Parents and children share celebration of family in District
Sunday, November 22, 2009
Fifth-grade teacher Drew Dalton was eating dinner one evening in 2006 when he tuned in to a TV show featuring children in need of parents. When one of Dalton's students -- Devon, a shy boy who had spent much of his life in foster care -- appeared on the screen, he decided to help.
On Saturday, after more than a year together, the dapper pair officially became father and son in an adoption ceremony at D.C. Superior Court, part of Washington's 23rd annual celebration of Adoption Day.
"At first, it was an impulse," said Dalton, 28, who continues to teach at the school in Prince George's County where he met Devon, who is 15. "Now he's part of the family."
The courthouse's sun-drenched atrium was filled with heartwarming stories as the adoptions of three dozen children were finalized in front of hundreds of family members, social workers and lawyers. It was one of more than 300 events held Saturday across the United States, including in Maryland and Virginia.
"The whole District of Columbia is thankful for every parent who will come forward to adopt one of our children," said Del. Eleanor Holmes Norton (D-D.C.).
Barbara and Larry Burrs had already reared five children when a friend asked them to take in the 7-year-old triplets she had been fostering. When the trio walked into the couple's home in 2007, one child tucked his chin into his chest and asked whether Barbara would be his new mother.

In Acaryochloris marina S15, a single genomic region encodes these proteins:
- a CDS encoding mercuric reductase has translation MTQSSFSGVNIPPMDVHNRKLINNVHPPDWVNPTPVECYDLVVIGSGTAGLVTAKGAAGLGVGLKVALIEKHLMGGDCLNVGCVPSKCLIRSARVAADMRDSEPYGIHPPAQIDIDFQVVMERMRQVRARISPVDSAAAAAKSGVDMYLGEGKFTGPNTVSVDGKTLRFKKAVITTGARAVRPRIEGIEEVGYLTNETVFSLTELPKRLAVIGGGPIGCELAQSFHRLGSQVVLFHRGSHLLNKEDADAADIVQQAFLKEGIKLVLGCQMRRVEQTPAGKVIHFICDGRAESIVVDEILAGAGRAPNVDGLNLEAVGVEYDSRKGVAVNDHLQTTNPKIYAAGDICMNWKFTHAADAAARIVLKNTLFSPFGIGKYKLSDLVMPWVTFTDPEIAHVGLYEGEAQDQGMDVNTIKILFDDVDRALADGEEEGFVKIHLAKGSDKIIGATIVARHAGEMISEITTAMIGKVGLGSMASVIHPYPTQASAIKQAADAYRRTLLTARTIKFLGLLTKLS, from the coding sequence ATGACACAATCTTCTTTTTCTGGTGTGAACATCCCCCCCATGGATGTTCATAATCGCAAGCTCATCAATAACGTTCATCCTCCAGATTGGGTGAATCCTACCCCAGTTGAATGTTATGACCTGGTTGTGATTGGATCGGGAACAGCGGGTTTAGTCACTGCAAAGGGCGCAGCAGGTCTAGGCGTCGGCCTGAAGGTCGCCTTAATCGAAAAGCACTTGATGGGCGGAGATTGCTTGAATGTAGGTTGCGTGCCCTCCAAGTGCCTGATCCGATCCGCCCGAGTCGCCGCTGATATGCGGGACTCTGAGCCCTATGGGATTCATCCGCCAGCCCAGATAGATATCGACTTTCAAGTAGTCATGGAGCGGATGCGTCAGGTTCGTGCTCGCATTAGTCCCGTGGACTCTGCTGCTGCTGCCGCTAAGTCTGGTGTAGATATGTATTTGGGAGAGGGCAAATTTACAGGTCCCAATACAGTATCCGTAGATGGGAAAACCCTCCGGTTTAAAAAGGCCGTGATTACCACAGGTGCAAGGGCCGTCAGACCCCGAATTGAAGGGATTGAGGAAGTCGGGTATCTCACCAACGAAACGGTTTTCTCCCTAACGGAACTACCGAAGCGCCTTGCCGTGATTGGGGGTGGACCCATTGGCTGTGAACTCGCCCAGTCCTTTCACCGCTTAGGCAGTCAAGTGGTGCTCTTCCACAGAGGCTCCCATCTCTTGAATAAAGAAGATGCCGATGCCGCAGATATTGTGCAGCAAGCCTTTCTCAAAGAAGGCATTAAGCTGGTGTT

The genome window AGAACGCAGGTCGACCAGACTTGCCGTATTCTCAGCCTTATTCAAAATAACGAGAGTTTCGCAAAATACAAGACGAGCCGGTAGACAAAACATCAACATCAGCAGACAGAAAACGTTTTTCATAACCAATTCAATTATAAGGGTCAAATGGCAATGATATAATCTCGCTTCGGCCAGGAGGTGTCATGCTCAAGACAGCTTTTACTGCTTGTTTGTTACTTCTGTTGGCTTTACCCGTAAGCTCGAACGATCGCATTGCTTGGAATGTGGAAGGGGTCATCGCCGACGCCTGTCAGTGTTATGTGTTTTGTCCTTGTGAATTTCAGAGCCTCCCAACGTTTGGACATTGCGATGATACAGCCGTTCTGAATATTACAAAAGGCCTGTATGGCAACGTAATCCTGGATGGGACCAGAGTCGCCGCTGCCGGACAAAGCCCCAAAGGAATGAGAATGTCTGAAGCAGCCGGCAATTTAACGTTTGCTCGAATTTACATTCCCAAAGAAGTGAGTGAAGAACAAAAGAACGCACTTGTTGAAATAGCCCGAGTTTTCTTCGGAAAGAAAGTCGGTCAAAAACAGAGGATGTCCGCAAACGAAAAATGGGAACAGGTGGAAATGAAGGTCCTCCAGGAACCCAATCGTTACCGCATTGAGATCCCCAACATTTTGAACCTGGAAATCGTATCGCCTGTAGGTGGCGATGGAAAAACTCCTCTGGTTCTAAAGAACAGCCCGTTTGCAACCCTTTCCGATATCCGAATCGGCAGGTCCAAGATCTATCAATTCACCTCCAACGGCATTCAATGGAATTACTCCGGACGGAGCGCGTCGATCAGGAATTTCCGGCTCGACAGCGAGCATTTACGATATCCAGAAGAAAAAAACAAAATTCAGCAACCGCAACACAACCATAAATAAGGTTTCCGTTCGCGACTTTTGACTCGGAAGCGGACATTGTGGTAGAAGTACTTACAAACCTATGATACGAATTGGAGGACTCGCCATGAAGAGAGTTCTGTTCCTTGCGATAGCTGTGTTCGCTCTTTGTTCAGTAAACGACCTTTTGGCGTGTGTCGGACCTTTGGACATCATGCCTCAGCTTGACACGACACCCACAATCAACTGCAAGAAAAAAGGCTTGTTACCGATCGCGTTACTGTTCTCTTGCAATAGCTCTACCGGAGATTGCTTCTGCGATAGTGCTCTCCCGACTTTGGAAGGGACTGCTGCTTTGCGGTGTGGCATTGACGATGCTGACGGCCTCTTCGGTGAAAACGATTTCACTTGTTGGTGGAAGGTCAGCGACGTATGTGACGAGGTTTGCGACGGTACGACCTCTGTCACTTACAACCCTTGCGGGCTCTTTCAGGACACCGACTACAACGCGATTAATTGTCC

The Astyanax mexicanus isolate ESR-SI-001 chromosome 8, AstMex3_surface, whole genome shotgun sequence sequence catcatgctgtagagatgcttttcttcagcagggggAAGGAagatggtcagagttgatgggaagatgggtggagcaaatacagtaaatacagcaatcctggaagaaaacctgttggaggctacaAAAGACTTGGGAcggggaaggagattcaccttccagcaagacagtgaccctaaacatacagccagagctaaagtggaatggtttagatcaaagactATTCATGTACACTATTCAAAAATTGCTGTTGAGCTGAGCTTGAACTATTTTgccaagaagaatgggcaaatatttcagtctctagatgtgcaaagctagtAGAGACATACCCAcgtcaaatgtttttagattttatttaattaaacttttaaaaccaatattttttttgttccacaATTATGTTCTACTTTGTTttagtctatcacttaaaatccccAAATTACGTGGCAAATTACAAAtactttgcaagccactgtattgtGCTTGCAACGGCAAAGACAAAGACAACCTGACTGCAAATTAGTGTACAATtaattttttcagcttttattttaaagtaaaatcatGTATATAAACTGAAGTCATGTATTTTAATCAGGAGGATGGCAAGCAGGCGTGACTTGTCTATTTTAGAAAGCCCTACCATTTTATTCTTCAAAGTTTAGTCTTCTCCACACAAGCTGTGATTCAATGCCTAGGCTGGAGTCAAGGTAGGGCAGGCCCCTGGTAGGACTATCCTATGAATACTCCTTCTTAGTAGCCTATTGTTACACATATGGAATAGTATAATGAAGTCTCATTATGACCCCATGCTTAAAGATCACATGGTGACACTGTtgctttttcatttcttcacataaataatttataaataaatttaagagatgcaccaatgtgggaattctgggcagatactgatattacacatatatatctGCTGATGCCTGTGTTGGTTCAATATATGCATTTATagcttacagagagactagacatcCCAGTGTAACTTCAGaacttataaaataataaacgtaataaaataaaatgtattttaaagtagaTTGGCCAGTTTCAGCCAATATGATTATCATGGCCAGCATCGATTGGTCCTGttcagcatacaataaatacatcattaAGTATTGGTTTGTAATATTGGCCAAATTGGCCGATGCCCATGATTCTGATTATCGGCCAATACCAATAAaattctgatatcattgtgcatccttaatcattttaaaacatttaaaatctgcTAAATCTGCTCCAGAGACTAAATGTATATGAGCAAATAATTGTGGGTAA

"It was like a marriage proposal," said Barbara Burrs, 62. "I said, 'I do.' "
In fact, Barbara Burrs said she was excited and nervous before Saturday's ceremony, much like couples are before a wedding. "It's real now," she said, smiling at her 10-year-old sons in pinstripe suits and her daughter wearing a lime-green dress. "It's no more just living together -- it's a commitment for life."
WRC-TV news anchor Barbara Harrison, who features foster children in a weekly segment, introduced the families before a judge signed paperwork making the adoptions legal.
"It truly feels like a weight is lifted off your shoulders," said Melissa Pledger, 30, who had been a foster parent to 3-year-old Maya for more than two years. Pledger worried until the last moment that the adoption might fall through. "I'm just glad it's over, truly," she said.
Adoption cases are confidential by law, and lawyers, social workers and judges said they hoped Saturday's public festivities -- with live music, balloons and platters of food -- would encourage prospective parents to consider adopting locally. This year, 113 of the District's 2,100 foster children have found permanent homes. An additional 260 are seeking families.
"If you can do it, do it," said Superior Court Chief Judge Lee F. Satterfield, an adoptive father of two. "They're the best thing to come into your life."
LaKesia Guinyard's doe-eyed 5-year-old Edward gripped her hand as they waited their turn. Soon after the boy arrived at her home three years ago, Guinyard said, Edward turned to her and called her Mommy. She melted, even though she runs a day care and is rearing nine other youngsters, including godchildren.
"You'd think I would be tired," Guinyard said. "But I just have a soft spot when it comes to children. I feel like I can give. If they don't have it, I can give."
People interested in adopting District children are encouraged to call 202-671-5683 for more information.